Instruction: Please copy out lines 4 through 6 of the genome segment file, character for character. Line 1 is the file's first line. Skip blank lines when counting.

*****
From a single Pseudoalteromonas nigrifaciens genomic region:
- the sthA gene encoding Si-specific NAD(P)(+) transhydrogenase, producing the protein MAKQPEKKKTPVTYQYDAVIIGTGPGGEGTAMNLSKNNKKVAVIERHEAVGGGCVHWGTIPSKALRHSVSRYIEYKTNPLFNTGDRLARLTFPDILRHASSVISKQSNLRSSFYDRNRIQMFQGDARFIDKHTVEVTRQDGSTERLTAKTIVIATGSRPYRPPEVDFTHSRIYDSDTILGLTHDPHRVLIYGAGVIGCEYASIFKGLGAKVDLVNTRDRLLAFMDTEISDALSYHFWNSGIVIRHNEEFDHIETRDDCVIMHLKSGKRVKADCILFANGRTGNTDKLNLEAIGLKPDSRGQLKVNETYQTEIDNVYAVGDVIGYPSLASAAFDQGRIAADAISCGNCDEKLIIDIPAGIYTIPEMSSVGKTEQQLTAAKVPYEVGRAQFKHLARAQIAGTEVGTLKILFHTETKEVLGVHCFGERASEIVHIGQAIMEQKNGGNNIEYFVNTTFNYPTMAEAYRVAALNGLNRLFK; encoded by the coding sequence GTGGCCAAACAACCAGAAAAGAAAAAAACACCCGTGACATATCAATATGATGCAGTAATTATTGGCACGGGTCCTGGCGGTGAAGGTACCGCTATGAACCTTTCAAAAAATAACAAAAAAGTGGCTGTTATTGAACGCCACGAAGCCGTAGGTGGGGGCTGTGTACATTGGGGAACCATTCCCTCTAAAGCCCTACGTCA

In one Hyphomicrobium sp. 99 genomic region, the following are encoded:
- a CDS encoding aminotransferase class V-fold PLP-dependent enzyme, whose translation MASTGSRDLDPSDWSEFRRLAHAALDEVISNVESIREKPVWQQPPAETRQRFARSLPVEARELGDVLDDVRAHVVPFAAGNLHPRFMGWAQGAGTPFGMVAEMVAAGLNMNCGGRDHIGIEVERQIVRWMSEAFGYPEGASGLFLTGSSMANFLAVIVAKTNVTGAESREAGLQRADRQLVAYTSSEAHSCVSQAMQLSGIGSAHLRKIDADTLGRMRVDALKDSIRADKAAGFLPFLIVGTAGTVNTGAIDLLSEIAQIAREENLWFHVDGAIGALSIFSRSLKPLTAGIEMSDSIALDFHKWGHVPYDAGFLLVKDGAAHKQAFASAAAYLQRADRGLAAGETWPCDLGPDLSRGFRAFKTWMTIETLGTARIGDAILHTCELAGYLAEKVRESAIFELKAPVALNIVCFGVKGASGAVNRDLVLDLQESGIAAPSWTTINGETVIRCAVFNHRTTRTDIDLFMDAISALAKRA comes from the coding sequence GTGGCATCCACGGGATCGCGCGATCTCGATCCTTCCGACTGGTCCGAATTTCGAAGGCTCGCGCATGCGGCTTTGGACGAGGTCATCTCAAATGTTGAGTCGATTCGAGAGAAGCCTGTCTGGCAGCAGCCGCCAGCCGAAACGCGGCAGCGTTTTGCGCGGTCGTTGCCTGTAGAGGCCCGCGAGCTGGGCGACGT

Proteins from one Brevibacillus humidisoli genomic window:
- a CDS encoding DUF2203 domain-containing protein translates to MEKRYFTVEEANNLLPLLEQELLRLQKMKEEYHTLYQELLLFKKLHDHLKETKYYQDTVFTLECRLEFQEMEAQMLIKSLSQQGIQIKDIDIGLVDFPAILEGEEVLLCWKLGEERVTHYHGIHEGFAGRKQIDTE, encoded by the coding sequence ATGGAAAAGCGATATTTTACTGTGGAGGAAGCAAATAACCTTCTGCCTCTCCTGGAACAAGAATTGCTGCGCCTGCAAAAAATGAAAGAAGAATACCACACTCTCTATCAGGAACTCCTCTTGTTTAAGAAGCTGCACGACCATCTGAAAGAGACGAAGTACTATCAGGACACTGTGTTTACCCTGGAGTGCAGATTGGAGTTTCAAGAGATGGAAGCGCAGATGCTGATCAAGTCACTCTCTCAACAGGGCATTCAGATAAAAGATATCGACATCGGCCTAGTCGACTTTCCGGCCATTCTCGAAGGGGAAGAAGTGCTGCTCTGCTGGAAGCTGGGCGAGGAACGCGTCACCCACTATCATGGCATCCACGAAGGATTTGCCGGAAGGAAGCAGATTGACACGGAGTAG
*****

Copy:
- a CDS encoding aminotransferase class V-fold PLP-dependent enzyme, whose translation MASTGSRDLDPSDWSEFRRLAHAALDEVISNVESIREKPVWQQPPAETRQRFARSLPVEARELGDVLDDVRAHVVPFAAGNLHPRFMGWAQGAGTPFGMVAEMVAAGLNMNCGGRDHIGIEVERQIVRWMSEAFGYPEGASGLFLTGSSMANFLAVIVAKTNVTGAESREAGLQRADRQLVAYTSSEAHSCVSQAMQLSGIGSAHLRKIDADTLGRMRVDALKDSIRADKAAGFLPFLIVGTAGTVNTGAIDLLSEIAQIAREENLWFHVDGAIGALSIFSRSLKPLTAGIEMSDSIALDFHKWGHVPYDAGFLLVKDGAAHKQAFASAAAYLQRADRGLAAGETWPCDLGPDLSRGFRAFKTWMTIETLGTARIGDAILHTCELAGYLAEKVRESAIFELKAPVALNIVCFGVKGASGAVNRDLVLDLQESGIAAPSWTTINGETVIRCAVFNHRTTRTDIDLFMDAISALAKRA comes from the coding sequence GTGGCATCCACGGGATCGCGCGATCTCGATCCTTCCGACTGGTCCGAATTTCGAAGGCTCGCGCATGCGGCTTTGGACGAGGTCATCTCAAATGTTGAGTCGATTCGAGAGAAGCCTGTCTGGCAGCAGCCGCCAGCCGAAACGCGGCAGCGTTTTGCGCGGTCGTTGCCTGTAGAGGCCCGCGAGCTGGGCGACGT

Proteins from one Brevibacillus humidisoli genomic window:
- a CDS encoding DUF2203 domain-containing protein translates to MEKRYFTVEEANNLLPLLEQELLRLQKMKEEYHTLYQELLLFKKLHDHLKETKYYQDTVFTLECRLEFQEMEAQMLIKSLSQQGIQIKDIDIGLVDFPAILEGEEVLLCWKLGEERVTHYHGIHEGFAGRKQIDTE, encoded by the coding sequence ATGGAAAAGCGATATTTTACTGTGGAGGAAGCAAATAACCTTCTGCCTCTCCTGGAACAAGAATTGCTGCGCCTGCAAAAAATGAAAGAAGAATACCACACTCTCTATCAGGAACTCCTCTTGTTTAAGAAGCTGCACGACCATCTGAAAGAGACGAAGTACTATCAGGACACTGTGTTTACCCTGGAGTGCAGATTGGAGTTTCAAGAGATGGAAGCGCAGATGCTGATCAAGTCACTCTCTCAACAGGGCATTCAGATAAAAGATATCGACATCGGCCTAGTCGACTTTCCGGCCATTCTCGAAGGGGAAGAAGTGCTGCTCTGCTGGAAGCTGGGCGAGGAACGCGTCACCCACTATCATGGCATCCACGAAGGATTTGCCGGAAGGAAGCAGATTGACACGGAGTAG